We bought a couple of 4033's back in the late 90's, actually maybe 3 of them. Since then we've sold all of them but one and Aaron likes to use it to record banjo at the house.

    After a few years, we began using the AT 3035's and they were cheaper than the 4033's and actually had a flatter eq curve as well. In the last configuration of the Linville Ridge Band, we were using 3 of them, one for vocals and the banjo and mandolin split one to our right and the guitar player had one to our left, both down low to capture instrument rhythms and lead breaks. Our fiddler stepped up to the vocal mic for his breaks and I was micing my bass amp with a Shure Beta 52 (kick drum mic).

    It takes a good bit of getting used to this setup, especially if you come from a background of having monitors at your feet and seperate mics for every voice and instrument. But, if you get the knack of it, you'll learn how to reference what you're doing to the sound you can hear from the front of house speakers. And, set up right, you have no feedback.

    Our rig waas good enough that JD Crowe & New South followed us and used this setup with one additional fiddle mic and a wee bit of monitors. Got pics of that somewhere from a few years back at The Red White and Bluegrass Festival.
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    Default Re: Bluegrass microphone

    I have an AT3060 but can't get enough volume without feedback......do I need a pre-Amp? Even if we are really close 6", I can't get it to work very well in a live music Bluegrass band setting.....any suggestions?

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    Default Re: Bluegrass microphone

    J-rock do you "ring out" the system on set up. I use a ribbon mic ( sound men say you can't use a figure eight in live sound but you can) that is a little less forgiving but I like the sound, after I got used to equalizing it I have less feedback than with the condenser I used to use. Dale Perry helped me get started when he was with Lawson and they used one mic. PM me if I can be of help getting you started or maybe get you more volume.

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    Default Re: Bluegrass microphone

    AKG C1000S would work well here and you can get them for $150 new or less than a hundred used. I have several of them and they're a great mic for any acoustic application.

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    Default Re: Bluegrass microphone

    It's an art and takes a good deal of sound reinforcement knowledge and the right conditions. If it's a noisy bar you will not be happy with the results. The physics of the room, the frequency response of the PA system, the ambient noise, even the temperature changes will change the conditions of the sound reinforcement. Outside you are pretty assured of success as the reflective surfaces become moot point. That said, just be aware of the limitations, and don't cheap out on the pa, as much as the microphone. Chinese condensers sound pretty good if you can't afford a KSM 32 or an AT 4033. But a pa with poor frequency response, under powered, and marginal transient response will make it more difficult.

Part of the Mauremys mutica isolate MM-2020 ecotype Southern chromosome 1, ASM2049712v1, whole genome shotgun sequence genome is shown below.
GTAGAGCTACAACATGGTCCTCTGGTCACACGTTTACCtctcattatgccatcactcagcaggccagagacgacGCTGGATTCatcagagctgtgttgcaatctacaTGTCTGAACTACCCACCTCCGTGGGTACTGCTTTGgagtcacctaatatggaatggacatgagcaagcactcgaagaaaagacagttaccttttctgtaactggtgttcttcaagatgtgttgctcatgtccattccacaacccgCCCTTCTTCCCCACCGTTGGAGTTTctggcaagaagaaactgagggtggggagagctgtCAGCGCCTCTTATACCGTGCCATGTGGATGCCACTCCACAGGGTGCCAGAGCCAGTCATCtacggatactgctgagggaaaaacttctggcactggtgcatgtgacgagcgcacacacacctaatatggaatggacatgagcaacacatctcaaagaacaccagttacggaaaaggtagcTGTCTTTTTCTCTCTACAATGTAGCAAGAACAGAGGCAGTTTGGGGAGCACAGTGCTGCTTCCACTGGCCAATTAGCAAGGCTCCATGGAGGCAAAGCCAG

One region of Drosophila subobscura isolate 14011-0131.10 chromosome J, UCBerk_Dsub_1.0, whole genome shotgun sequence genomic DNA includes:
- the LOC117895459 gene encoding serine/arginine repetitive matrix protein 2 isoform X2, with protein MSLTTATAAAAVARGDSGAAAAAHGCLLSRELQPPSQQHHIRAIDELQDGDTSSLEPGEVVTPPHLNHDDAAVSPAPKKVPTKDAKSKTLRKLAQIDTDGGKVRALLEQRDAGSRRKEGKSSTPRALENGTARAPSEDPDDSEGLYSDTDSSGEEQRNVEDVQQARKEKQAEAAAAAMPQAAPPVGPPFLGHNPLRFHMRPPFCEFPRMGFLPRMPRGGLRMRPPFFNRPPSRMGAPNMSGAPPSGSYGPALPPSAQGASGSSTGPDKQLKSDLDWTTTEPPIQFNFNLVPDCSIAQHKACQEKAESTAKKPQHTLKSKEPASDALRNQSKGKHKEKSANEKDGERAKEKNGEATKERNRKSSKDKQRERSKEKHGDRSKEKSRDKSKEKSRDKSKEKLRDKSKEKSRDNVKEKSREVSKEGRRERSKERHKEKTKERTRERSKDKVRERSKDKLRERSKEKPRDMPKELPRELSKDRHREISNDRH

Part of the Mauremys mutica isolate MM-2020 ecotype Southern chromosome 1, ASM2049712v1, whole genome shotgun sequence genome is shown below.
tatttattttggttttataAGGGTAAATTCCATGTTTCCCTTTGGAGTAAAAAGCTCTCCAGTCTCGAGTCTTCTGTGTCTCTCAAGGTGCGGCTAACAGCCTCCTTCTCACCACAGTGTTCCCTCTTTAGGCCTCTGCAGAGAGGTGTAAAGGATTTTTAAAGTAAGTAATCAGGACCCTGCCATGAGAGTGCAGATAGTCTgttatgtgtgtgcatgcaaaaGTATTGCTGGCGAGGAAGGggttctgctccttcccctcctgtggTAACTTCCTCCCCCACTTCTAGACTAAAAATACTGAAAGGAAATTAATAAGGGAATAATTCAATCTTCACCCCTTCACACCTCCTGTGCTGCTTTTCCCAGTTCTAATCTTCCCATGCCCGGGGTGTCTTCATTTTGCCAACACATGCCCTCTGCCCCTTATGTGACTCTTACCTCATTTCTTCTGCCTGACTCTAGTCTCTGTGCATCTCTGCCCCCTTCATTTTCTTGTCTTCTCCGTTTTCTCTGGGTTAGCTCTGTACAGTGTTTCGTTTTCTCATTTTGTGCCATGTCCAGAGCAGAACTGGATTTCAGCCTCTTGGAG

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    Default Re: Bluegrass microphone

    Quote Originally Posted by J-rock View Post
    I have an AT3060 but can't get enough volume without feedback......do I need a pre-Amp? Even if we are really close 6", I can't get it to work very well in a live music Bluegrass band setting.....any suggestions?
    If you are using an AT3060 you already have a preamp as it won't work at all without one. You are probably using the desk's preamp and EQ. Excluding some cheap, low-end, no-name poor quality desks, this should be perfectly fine and you don't need another one.

    See other threads on here about using LD condenser mics live and general approaches to feedback avoidance. As Oldwave indicates it requires addressing from several angles. Monitor placement, IEM's (or zero monitor use), house speakers, gain staging, EQ, possible use of feedback suppression units. Be aware that in some rooms, in some situations, it will be a non-starter almost whatever you do, so have a 'Plan B'.
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    Default Re: Bluegrass microphone

    This is a VERY informative thread. My duo partner and I have been very unhappy with our live sound and have discussed moving to a single mic setup. We just recorded our EP in an old church with a single ribbon between us and a stereo pair for ambience, and we'd really like to nail that sound on stage.

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    Default Re: Bluegrass microphone

    Kerouac. The beauty of a ribbon is it is figure 8 so if you learn to work one side the other picks up the room, you have to learn to use that to your advantage. First set the speakers as much in line with the mic as you can,then play with the angle to get the best room response ( will be different in every room) no need for ambiance mics just works different than multi-mic set up. Been doing this for years and love it. PS work the ribbon back 12 or 18 inches, no need to eat it.